A “deeply frustrated” UK today announced it will formally contest the opinion of a UN panel that WikiLeaks founder Julian Assange is a victim of “arbitrary detention”.
The UN Working Group on Arbitrary Detention today ruled that the 44-year-old Australian should be allowed to walk free as well as be allowed to seek compensation.
But the UK Foreign Office issued a statement, saying that the ruling “changes nothing” and that the UK “completely rejects” any claim that Assange is a victim of “arbitrary detention”.
It added: “The UK has already made clear to the UN that we will formally contest the working group’s opinion. Julian Assange has never been arbitrarily detained by the UK. The opinion of the UN Working Group ignores the facts and the well-recognised protections of the British legal system.
“He is, in fact, voluntarily avoiding lawful arrest by choosing to remain in the Ecuadorean embassy. An allegation of rape is still outstanding and a European Arrest Warrant in place, so the UK continues to have a legal obligation to extradite him to Sweden. As the UK is not a party to the Caracas Convention, we do not recognise ‘diplomatic asylum’.
“We are deeply frustrated that this unacceptable situation is still being allowed to continue. Ecuador must engage with Sweden in good faith to bring it to an end. Americas Minister Hugo Swire made this clear to the Ecuadorean Ambassador in November, and we continue to raise the matter in Quito.”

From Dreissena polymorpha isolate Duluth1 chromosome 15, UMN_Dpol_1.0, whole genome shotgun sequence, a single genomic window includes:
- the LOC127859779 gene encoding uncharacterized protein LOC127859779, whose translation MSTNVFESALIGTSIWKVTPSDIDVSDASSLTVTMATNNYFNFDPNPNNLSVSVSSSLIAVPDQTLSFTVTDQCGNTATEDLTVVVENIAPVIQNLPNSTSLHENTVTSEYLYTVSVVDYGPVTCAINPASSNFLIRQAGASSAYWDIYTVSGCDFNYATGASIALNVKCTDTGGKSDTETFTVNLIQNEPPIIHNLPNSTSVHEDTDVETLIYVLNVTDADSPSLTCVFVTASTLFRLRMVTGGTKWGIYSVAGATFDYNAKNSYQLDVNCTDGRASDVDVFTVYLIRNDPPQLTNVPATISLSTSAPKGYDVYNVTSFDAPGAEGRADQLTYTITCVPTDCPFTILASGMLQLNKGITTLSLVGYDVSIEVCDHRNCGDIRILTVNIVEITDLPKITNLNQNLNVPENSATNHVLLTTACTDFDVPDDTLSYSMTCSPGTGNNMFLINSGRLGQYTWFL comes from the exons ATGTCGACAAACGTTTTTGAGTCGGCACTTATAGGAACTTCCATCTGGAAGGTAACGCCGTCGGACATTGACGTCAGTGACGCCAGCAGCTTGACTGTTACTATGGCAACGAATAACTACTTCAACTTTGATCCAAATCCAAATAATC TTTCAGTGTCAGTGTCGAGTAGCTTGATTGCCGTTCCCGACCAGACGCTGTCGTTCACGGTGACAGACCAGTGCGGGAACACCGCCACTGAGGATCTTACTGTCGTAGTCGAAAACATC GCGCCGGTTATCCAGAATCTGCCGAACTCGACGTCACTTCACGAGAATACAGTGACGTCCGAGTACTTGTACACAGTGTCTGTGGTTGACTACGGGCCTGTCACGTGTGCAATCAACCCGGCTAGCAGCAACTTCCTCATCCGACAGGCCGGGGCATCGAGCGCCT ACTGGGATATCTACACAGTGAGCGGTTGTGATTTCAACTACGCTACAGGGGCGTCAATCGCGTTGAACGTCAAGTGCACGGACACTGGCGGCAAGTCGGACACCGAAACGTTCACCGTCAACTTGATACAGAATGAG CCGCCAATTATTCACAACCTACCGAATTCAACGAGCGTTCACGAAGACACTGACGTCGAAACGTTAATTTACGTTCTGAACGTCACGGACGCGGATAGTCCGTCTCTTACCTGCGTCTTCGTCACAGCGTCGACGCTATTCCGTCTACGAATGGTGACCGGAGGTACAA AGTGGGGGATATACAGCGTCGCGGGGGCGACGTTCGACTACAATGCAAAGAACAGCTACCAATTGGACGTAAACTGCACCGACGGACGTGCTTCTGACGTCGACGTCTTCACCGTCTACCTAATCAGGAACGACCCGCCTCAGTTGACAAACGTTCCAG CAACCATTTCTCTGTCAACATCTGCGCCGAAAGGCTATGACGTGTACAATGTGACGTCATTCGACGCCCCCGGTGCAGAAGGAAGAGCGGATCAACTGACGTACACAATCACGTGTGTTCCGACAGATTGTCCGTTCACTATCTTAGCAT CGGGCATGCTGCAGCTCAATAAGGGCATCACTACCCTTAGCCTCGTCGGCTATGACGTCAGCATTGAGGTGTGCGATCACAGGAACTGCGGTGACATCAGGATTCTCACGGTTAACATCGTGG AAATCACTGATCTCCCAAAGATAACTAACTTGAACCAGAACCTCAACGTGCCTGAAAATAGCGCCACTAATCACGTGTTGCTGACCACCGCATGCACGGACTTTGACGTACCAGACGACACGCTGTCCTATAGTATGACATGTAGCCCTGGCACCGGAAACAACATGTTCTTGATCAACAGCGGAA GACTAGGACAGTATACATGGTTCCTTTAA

The UN panel’s ruling, released yesterday, is not legally binding on the UK and as a European arrest warrant remains in place, Britain says it has a legal obligation to extradite Assange to Sweden.
But the Geneva-based UN working group insists Assange’s detention “should be brought to an end” and he “should be afforded the right to compensation”.
Three of the five-member panel supported the finding against the UK and Sweden, with one excusing herself from the vote on account of sharing Australian nationality with Assange. The fifth disagreed with the position of the majority and said Assange’s situation is not one of detention and therefore falls outside the mandate of the Working Group.
The cost of policing his Ecuadorian embassy hideout in London’s posh Knightsbridge had been recently revealed at over 12 million pounds.
Scotland Yard had announced a considerable scale back of police presence in the area last October.
“The operation to arrest Julian Assange does however continue and should he leave the Embassy the MPS (Metropolitan Police Service) will make every effort to arrest him,” the Met police said.